Dr. Daniel Kemp didn't treat patients. He treated people.
"He was the kind of physician who spent time with his patients. He saw them as people and took the time to get to know them," his daughter said.
He also made house calls and accepted food as payment, she said.
Kemp, 87, died Saturday at his Omaha home from complications of esophageal cancer, said daughter Sandra Crites of Omaha.
He had a 30-year private practice in South Omaha, retiring in 1997. He also was a Union Pacific Railroad physician for 30 years, retiring in 2004.
Kemp, who attended Creighton University and Omaha University , got his medical degree in 1958 from the University of Nebraska.
During World War II, Kemp helped set up the Army's 165th General Hospital before the Battle of the Bulge. He then helped guard AWOL soldiers and served as a medic.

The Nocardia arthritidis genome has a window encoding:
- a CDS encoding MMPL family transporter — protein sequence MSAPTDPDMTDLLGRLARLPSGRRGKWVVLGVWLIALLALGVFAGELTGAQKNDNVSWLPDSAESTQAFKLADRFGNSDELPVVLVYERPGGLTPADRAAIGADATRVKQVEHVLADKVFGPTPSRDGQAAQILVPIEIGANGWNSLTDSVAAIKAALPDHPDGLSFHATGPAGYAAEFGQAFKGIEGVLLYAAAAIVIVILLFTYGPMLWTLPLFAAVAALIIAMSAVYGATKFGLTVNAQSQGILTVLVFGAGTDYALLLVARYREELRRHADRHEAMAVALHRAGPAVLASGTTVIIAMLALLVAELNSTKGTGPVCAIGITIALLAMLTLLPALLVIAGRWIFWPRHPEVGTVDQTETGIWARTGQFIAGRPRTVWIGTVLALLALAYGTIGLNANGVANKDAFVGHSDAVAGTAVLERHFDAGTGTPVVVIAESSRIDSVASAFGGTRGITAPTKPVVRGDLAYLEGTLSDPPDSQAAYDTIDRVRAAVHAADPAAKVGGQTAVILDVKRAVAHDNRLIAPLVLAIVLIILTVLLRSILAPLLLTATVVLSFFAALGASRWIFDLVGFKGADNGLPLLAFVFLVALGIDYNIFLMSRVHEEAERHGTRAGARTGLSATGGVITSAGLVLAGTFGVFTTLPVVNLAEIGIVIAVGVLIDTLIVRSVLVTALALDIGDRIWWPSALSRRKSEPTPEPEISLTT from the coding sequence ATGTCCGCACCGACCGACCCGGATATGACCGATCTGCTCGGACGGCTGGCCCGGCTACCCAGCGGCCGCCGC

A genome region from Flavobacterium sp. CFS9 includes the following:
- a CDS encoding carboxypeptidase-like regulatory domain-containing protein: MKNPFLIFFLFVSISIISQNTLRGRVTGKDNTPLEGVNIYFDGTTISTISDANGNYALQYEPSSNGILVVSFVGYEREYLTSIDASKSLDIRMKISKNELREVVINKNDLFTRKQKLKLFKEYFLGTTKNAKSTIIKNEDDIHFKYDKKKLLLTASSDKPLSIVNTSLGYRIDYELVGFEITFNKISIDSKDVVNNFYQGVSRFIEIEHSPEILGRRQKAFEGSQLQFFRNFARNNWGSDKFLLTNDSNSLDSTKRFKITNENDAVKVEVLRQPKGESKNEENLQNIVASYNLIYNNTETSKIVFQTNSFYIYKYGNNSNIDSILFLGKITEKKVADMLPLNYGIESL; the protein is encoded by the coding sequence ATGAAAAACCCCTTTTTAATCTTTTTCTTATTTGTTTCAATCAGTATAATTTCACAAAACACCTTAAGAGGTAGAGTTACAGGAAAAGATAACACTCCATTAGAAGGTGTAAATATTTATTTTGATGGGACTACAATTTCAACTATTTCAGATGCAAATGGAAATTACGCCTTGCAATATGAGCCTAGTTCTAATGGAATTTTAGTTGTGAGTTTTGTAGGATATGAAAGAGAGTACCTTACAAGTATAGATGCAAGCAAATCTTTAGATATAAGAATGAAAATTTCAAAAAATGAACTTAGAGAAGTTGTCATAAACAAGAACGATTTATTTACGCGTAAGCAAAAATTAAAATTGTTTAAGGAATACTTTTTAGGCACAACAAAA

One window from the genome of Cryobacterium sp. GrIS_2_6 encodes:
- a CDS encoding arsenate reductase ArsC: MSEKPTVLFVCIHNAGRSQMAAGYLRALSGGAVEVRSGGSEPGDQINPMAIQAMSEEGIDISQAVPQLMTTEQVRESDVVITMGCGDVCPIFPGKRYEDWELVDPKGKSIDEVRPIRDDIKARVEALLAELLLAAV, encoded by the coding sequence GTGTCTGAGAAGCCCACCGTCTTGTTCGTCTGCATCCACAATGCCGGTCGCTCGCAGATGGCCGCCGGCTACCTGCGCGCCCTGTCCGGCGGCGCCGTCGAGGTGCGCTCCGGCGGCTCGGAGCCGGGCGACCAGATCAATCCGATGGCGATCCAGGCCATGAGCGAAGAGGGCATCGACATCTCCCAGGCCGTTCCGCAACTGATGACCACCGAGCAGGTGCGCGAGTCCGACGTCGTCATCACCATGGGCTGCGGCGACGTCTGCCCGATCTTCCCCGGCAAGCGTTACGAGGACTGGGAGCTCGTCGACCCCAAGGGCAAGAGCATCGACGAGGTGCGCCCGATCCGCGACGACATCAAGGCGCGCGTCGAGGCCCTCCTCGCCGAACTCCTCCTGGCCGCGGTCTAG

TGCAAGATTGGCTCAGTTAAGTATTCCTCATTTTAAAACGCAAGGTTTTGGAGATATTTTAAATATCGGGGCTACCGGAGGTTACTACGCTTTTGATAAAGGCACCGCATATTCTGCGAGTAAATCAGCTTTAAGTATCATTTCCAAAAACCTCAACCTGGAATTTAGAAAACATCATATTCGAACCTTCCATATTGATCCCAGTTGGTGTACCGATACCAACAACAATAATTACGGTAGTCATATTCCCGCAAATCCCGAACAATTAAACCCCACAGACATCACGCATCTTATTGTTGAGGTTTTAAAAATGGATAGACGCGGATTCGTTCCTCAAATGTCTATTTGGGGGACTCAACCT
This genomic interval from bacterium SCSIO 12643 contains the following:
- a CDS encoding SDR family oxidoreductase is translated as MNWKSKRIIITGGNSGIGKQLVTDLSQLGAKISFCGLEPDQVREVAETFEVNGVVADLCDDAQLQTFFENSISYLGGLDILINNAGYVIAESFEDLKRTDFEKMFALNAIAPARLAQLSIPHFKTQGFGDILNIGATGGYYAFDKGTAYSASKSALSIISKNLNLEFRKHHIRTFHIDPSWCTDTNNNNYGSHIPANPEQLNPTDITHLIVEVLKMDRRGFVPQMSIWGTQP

He was recalled to the Army for the Korean War, for which he trained medical troops before their transfer to Korea.
Kemp once told his family that his proudest accomplishment was being a member of the "Greatest Generation."
Crites said her father swam laps, hiked in the Rocky Mountains and ran twice in the Omaha Marathon.
"He had a really good sense of humor and liked to tease, but never in a cruel way," she said.
"He was really very actively involved in his grandchildren's lives," Crites said. He taught two granddaughters to drive and liked to take them shopping.
Barbara Burke Kemp preceded her husband in death. They were married 30 years.
Besides Dr. Kemp's daughter, other survivors include son Richard Kemp of Omaha; daughter Marcia Harrington of Rancho Cucamonga, Calif.; eight grandchildren; and five great-grandchildren.
A funeral Mass will be at noon Saturday at Christ the King Catholic Church, 654 S. 86th St.
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